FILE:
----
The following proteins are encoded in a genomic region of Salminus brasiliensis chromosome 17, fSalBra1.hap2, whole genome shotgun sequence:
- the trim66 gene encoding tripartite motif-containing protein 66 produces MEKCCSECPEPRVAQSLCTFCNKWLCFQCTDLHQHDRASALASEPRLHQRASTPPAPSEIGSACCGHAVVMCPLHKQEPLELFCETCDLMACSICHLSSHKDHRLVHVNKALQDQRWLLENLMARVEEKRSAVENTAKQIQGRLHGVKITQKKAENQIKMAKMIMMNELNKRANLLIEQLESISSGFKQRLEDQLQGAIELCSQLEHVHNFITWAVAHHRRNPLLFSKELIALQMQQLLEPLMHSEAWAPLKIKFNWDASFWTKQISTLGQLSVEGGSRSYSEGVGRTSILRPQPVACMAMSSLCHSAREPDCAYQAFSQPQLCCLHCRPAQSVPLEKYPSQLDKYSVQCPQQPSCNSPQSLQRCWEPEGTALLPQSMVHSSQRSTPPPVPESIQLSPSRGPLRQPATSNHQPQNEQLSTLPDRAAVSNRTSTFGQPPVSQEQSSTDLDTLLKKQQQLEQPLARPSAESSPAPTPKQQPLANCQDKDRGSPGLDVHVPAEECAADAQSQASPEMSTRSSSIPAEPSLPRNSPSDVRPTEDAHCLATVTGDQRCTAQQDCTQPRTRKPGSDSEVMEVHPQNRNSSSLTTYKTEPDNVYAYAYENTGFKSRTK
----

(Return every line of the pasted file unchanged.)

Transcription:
The following proteins are encoded in a genomic region of Salminus brasiliensis chromosome 17, fSalBra1.hap2, whole genome shotgun sequence:
- the trim66 gene encoding tripartite motif-containing protein 66 produces MEKCCSECPEPRVAQSLCTFCNKWLCFQCTDLHQHDRASALASEPRLHQRASTPPAPSEIGSACCGHAVVMCPLHKQEPLELFCETCDLMACSICHLSSHKDHRLVHVNKALQDQRWLLENLMARVEEKRSAVENTAKQIQGRLHGVKITQKKAENQIKMAKMIMMNELNKRANLLIEQLESISSGFKQRLEDQLQGAIELCSQLEHVHNFITWAVAHHRRNPLLFSKELIALQMQQLLEPLMHSEAWAPLKIKFNWDASFWTKQISTLGQLSVEGGSRSYSEGVGRTSILRPQPVACMAMSSLCHSAREPDCAYQAFSQPQLCCLHCRPAQSVPLEKYPSQLDKYSVQCPQQPSCNSPQSLQRCWEPEGTALLPQSMVHSSQRSTPPPVPESIQLSPSRGPLRQPATSNHQPQNEQLSTLPDRAAVSNRTSTFGQPPVSQEQSSTDLDTLLKKQQQLEQPLARPSAESSPAPTPKQQPLANCQDKDRGSPGLDVHVPAEECAADAQSQASPEMSTRSSSIPAEPSLPRNSPSDVRPTEDAHCLATVTGDQRCTAQQDCTQPRTRKPGSDSEVMEVHPQNRNSSSLTTYKTEPDNVYAYAYENTGFKSRTK